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Photojournalism

From the time my aunt gave me a camera when I was 12, photography has played a major role in my life. It's been a career, a hobby and a passion.

My professional career began when I met Bill Penn, a local photographer, and he lent me a Rolleiflex twin lens camera and a strobe so I could shoot photos at a college football game. I showed the results to Don Blumenshein, the journalism instructor at Antelope Valley Community College, where I was a student. Don immediately put me to work on the campus newspaper and magazine. When he was hired during the summer break to provide PR for the Antelope Valley Fair, he hired me to photograph the events there.

After college I worked as a photographer for both local Antelope Valley newspapers (at different times) and you can see some of my work in the images on this page. Although I resisted at first, both newspapers made it clear that I needed to write about, as well as photograph events.

My main camera was a Nikon F, to which I added a motor drive, being the first photographer in the area to have such equipment. I later added two Hasselblads, which I used to shoot weddings to supplement my income.

The black and white photos here were shot with the Nikon and an 80 - 200 mm zoom lens. Sports lighting on football fields and in gymnasiums in the 70s was not nearly as bright as it is today, so I experimented with pushing Tri-X film to its max and then used recording film for even higher ASA values. The grain (noise) in those photos was very noticeable but it was sharp enough to make for good newspaper reproduction. Those higher speeds allowed me to capture unique (at the time) images from the middle of the field, something no one could do with flash photography.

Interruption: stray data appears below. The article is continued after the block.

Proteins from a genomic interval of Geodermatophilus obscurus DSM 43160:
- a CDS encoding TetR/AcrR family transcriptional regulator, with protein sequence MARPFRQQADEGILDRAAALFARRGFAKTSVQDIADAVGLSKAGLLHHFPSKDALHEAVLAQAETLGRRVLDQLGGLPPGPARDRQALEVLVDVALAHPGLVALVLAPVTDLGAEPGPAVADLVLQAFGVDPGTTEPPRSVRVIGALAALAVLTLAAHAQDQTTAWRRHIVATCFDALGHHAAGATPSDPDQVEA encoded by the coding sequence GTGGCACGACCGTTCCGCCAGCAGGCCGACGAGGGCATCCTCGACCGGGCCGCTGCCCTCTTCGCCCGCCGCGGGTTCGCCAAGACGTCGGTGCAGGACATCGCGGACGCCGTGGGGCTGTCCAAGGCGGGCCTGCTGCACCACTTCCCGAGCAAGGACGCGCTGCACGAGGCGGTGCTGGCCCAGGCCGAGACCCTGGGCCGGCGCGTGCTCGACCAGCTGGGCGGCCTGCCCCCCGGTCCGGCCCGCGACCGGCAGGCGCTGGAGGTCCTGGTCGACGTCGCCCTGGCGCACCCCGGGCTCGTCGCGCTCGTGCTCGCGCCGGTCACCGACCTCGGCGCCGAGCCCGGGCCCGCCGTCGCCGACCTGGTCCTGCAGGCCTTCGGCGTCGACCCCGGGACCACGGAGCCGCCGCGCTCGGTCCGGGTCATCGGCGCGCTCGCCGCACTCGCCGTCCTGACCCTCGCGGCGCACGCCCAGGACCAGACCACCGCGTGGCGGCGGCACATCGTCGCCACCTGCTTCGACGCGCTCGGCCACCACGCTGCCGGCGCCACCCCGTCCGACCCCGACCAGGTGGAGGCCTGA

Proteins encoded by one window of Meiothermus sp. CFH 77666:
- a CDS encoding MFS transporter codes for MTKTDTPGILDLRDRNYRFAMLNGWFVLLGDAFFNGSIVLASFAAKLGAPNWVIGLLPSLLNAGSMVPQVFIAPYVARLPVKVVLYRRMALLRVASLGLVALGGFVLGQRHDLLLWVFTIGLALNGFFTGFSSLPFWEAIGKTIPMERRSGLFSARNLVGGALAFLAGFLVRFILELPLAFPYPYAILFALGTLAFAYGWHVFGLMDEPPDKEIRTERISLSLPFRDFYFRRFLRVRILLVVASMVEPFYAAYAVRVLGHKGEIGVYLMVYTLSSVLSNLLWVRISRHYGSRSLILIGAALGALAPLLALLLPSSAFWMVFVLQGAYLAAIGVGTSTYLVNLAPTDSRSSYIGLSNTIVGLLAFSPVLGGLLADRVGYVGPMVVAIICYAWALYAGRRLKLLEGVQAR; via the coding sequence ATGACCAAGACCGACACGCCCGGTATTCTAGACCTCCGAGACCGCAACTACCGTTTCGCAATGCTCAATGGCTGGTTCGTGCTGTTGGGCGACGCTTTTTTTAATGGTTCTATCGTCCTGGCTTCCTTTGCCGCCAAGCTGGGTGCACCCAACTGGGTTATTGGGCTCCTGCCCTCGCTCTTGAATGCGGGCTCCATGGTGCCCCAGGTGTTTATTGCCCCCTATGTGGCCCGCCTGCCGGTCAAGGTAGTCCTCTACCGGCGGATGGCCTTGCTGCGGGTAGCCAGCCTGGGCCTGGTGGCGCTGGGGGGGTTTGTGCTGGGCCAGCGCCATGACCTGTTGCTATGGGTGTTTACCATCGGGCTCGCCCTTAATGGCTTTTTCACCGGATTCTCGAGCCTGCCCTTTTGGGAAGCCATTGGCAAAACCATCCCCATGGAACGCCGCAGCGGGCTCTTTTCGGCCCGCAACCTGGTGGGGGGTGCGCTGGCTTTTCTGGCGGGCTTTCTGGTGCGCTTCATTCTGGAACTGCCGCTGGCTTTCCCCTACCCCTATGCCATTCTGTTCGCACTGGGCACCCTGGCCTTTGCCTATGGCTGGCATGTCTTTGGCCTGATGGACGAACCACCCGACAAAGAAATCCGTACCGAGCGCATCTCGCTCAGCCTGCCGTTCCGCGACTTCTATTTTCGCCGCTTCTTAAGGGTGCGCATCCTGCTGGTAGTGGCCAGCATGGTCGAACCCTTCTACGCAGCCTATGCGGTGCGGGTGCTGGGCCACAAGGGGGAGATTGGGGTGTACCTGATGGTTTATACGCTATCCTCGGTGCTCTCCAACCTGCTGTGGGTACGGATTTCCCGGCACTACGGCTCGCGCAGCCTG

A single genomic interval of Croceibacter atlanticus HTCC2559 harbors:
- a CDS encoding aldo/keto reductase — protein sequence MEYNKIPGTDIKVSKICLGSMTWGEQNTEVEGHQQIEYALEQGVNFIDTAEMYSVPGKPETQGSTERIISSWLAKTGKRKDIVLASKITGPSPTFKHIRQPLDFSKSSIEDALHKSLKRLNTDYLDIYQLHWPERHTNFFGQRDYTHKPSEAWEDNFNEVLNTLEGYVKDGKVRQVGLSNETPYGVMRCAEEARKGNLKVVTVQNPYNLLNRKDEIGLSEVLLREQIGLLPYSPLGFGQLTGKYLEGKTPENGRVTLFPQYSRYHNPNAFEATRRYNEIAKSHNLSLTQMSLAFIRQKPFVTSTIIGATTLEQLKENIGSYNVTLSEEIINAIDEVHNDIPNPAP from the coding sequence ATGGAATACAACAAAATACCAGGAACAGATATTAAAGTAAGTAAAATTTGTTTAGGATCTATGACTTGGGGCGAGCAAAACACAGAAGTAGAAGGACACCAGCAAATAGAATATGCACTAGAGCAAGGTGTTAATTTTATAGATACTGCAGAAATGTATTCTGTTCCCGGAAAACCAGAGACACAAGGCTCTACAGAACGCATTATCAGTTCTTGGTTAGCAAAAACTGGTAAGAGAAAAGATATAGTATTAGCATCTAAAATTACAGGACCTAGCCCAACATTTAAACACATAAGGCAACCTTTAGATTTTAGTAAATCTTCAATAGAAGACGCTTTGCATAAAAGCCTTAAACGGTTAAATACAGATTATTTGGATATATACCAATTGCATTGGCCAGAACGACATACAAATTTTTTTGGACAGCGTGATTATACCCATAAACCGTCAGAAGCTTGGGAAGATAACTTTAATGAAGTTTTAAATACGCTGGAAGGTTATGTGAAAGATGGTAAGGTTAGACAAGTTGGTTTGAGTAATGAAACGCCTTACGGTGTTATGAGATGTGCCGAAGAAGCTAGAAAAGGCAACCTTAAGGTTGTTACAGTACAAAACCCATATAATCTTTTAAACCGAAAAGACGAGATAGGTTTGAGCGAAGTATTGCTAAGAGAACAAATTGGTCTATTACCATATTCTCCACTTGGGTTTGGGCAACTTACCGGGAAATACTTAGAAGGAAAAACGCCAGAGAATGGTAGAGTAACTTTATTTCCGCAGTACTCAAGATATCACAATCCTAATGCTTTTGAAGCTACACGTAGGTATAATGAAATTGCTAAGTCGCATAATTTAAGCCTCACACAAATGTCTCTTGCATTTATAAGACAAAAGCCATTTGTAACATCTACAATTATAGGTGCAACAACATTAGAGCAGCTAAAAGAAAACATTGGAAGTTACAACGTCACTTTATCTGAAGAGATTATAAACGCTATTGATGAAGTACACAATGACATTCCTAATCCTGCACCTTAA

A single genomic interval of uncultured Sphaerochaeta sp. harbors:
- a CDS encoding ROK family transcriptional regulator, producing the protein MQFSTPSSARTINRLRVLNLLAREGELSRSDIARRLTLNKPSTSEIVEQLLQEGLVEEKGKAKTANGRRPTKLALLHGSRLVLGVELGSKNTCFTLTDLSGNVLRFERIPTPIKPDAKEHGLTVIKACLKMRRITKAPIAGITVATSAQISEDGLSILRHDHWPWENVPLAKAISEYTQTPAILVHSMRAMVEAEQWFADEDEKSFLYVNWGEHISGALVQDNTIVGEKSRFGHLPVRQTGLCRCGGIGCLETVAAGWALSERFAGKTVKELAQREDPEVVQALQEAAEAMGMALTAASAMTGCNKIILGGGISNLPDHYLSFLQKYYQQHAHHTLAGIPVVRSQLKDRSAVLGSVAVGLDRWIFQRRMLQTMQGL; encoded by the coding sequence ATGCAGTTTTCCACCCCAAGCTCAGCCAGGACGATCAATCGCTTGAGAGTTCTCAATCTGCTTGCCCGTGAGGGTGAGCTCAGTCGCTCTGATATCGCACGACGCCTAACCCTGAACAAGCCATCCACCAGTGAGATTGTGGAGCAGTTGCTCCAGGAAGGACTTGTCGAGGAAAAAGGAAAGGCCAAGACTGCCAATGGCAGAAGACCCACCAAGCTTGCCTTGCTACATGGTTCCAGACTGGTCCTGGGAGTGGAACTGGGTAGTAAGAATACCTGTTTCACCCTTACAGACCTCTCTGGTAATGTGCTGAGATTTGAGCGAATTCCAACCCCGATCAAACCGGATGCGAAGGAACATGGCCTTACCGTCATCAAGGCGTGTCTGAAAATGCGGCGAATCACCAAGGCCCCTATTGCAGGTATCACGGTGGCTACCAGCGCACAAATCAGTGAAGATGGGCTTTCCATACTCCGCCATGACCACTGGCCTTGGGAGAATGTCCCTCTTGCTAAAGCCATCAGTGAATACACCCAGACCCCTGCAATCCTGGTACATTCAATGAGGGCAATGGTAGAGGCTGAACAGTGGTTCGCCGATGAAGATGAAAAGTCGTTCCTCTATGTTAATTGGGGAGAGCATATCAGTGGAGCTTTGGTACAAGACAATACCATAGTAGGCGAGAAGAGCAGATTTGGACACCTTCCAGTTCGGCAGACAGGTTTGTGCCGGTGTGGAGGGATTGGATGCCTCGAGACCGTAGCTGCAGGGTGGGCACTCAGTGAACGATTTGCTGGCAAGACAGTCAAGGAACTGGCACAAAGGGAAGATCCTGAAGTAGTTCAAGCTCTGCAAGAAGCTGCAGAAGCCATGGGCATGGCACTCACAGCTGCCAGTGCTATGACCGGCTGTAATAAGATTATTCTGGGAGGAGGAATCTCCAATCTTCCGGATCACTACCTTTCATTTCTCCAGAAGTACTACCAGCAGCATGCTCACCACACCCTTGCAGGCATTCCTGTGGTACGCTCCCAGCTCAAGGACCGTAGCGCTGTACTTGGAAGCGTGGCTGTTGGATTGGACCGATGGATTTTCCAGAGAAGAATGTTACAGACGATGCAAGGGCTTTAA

Looking at the color baseball images here, one can instantly see the difference between the past and the present. I shot the Power Baseball photos at night with a Nikon DSLR at ISO settings as high as 6400 and the results are impressive. I would have killed for this camera back in the day!

Part of my job at both newspapers was to capture local images that would be interesting to our readers so I was constantly on the lookout for something different. The sunsets, snow photos and night time exposures were the result. While the vast majority of my work was discarded decades ago, I did manage to hold on to the examples here. The rest remain in my memory!

Digital photography has opened up a new world for me and one thing I've learned from the past is to save for the future. I now backup all of my files, including originals and edits. From time to time I have a look at the originals and occasionally re-edit them. With new software comes new possibilities.

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